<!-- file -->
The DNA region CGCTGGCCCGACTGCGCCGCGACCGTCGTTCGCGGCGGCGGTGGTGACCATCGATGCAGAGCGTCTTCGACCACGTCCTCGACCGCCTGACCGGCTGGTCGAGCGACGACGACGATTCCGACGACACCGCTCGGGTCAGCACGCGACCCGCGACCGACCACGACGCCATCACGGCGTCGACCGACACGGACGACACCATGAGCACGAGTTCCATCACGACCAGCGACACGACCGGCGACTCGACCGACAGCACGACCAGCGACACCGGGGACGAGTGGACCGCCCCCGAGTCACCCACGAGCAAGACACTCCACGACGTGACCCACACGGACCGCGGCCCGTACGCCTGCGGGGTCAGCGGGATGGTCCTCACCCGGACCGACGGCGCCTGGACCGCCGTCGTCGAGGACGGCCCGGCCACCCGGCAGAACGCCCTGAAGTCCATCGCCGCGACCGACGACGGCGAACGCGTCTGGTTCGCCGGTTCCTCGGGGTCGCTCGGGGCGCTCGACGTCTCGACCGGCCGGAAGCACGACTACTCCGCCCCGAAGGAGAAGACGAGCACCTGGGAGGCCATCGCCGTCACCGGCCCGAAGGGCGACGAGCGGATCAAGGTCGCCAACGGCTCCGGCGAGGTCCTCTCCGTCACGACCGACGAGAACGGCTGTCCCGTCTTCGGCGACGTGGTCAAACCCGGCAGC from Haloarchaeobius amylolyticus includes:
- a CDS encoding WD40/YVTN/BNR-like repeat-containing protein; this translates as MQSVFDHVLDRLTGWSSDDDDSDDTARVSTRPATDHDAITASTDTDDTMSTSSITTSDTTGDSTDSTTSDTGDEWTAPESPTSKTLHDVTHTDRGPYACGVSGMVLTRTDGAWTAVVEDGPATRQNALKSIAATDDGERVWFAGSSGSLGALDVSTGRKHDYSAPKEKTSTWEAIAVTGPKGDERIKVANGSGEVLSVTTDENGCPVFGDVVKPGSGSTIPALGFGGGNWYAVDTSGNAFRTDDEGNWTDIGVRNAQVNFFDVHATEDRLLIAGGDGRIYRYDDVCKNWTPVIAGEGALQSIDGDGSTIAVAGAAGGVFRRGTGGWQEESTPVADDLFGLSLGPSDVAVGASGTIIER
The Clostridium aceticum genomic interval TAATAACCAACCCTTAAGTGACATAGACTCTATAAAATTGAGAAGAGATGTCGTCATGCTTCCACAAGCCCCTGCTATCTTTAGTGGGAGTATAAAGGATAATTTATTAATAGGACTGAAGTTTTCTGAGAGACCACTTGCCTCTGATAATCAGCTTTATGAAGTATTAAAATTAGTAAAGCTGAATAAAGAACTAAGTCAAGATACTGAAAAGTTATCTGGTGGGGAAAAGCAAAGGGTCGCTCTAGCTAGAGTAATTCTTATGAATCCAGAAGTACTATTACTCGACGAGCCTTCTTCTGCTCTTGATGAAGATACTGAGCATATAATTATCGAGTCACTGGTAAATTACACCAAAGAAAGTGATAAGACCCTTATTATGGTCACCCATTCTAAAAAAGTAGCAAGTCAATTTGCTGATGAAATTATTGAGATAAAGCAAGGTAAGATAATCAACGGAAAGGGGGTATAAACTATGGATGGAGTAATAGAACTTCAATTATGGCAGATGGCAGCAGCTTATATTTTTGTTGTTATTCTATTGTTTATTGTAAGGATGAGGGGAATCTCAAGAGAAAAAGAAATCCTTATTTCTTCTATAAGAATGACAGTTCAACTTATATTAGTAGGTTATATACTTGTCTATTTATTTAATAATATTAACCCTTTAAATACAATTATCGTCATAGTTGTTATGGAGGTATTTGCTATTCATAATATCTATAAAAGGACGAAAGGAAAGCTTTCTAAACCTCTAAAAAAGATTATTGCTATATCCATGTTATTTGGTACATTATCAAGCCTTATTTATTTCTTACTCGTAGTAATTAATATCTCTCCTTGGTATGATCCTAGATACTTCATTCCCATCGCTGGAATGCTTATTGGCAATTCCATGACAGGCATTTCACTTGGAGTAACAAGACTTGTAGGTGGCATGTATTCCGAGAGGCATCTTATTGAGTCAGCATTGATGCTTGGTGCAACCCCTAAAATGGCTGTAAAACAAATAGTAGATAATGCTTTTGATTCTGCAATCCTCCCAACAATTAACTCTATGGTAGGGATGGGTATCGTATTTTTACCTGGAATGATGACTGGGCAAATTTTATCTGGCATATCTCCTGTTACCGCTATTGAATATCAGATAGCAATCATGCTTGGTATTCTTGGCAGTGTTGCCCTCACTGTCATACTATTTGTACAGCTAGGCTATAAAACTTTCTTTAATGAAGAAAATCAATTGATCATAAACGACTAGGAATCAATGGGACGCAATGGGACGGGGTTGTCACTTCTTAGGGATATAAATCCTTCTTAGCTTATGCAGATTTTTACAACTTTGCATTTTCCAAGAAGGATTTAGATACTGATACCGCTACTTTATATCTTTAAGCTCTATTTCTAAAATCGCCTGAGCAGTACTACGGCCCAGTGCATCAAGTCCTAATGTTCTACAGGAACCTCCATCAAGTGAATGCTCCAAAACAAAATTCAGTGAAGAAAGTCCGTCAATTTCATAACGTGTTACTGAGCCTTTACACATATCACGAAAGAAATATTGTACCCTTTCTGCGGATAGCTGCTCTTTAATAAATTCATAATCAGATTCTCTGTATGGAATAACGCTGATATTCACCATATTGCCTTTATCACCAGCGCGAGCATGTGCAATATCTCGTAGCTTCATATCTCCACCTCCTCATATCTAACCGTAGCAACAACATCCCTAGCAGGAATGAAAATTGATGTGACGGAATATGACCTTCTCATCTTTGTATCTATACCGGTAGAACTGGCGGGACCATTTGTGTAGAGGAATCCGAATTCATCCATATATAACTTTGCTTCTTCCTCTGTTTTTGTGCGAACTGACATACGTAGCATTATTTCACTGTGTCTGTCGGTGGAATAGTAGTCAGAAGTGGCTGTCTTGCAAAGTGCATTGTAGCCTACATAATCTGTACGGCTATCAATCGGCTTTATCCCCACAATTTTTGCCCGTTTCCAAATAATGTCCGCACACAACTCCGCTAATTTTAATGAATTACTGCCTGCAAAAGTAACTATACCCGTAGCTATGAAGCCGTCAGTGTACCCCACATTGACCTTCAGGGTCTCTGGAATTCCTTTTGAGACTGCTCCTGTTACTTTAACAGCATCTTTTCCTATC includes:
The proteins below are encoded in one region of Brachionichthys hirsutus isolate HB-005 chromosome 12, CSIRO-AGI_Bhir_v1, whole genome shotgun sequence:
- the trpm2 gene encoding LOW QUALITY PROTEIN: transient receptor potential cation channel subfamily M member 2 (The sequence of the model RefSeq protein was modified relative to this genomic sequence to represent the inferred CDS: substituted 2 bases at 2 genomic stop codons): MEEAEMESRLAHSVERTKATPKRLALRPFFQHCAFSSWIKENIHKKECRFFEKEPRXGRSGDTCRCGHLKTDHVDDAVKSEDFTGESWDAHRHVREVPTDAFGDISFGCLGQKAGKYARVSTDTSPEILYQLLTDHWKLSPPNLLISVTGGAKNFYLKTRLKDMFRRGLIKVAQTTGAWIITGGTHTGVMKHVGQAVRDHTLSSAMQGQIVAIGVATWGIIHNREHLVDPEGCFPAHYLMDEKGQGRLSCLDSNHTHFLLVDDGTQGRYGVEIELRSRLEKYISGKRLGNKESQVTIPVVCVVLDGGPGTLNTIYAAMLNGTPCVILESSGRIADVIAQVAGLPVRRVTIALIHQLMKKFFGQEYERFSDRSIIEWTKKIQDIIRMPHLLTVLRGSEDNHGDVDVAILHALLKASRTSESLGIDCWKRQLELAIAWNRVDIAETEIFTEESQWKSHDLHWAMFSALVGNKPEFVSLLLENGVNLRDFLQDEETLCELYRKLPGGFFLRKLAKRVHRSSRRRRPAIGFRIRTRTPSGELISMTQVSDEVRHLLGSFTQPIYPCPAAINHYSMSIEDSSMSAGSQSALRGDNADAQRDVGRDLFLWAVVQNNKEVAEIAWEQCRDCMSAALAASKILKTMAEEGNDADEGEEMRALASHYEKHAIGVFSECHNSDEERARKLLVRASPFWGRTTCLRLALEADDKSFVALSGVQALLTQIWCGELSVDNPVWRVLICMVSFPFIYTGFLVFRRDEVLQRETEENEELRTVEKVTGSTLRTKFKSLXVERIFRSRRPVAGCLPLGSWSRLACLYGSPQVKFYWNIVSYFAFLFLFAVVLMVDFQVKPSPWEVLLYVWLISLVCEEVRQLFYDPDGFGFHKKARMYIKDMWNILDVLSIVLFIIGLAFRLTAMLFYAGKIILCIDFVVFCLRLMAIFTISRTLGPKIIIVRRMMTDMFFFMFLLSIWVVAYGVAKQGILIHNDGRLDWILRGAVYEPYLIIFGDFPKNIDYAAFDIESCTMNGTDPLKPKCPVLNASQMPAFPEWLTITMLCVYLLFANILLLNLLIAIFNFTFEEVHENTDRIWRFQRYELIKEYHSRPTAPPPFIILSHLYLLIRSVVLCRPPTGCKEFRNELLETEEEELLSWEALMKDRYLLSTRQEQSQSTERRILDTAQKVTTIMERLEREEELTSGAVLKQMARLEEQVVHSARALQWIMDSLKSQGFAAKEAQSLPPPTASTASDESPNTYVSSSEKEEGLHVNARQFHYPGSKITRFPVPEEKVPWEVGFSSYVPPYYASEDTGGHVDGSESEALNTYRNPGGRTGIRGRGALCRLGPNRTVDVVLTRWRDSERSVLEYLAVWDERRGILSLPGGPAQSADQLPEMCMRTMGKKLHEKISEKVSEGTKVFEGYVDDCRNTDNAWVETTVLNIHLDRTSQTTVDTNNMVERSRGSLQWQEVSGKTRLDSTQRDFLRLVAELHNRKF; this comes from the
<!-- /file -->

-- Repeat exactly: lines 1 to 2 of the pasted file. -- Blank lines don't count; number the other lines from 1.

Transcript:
The DNA region CGCTGGCCCGACTGCGCCGCGACCGTCGTTCGCGGCGGCGGTGGTGACCATCGATGCAGAGCGTCTTCGACCACGTCCTCGACCGCCTGACCGGCTGGTCGAGCGACGACGACGATTCCGACGACACCGCTCGGGTCAGCACGCGACCCGCGACCGACCACGACGCCATCACGGCGTCGACCGACACGGACGACACCATGAGCACGAGTTCCATCACGACCAGCGACACGACCGGCGACTCGACCGACAGCACGACCAGCGACACCGGGGACGAGTGGACCGCCCCCGAGTCACCCACGAGCAAGACACTCCACGACGTGACCCACACGGACCGCGGCCCGTACGCCTGCGGGGTCAGCGGGATGGTCCTCACCCGGACCGACGGCGCCTGGACCGCCGTCGTCGAGGACGGCCCGGCCACCCGGCAGAACGCCCTGAAGTCCATCGCCGCGACCGACGACGGCGAACGCGTCTGGTTCGCCGGTTCCTCGGGGTCGCTCGGGGCGCTCGACGTCTCGACCGGCCGGAAGCACGACTACTCCGCCCCGAAGGAGAAGACGAGCACCTGGGAGGCCATCGCCGTCACCGGCCCGAAGGGCGACGAGCGGATCAAGGTCGCCAACGGCTCCGGCGAGGTCCTCTCCGTCACGACCGACGAGAACGGCTGTCCCGTCTTCGGCGACGTGGTCAAACCCGGCAGC from Haloarchaeobius amylolyticus includes:
- a CDS encoding WD40/YVTN/BNR-like repeat-containing protein; this translates as MQSVFDHVLDRLTGWSSDDDDSDDTARVSTRPATDHDAITASTDTDDTMSTSSITTSDTTGDSTDSTTSDTGDEWTAPESPTSKTLHDVTHTDRGPYACGVSGMVLTRTDGAWTAVVEDGPATRQNALKSIAATDDGERVWFAGSSGSLGALDVSTGRKHDYSAPKEKTSTWEAIAVTGPKGDERIKVANGSGEVLSVTTDENGCPVFGDVVKPGSGSTIPALGFGGGNWYAVDTSGNAFRTDDEGNWTDIGVRNAQVNFFDVHATEDRLLIAGGDGRIYRYDDVCKNWTPVIAGEGALQSIDGDGSTIAVAGAAGGVFRRGTGGWQEESTPVADDLFGLSLGPSDVAVGASGTIIER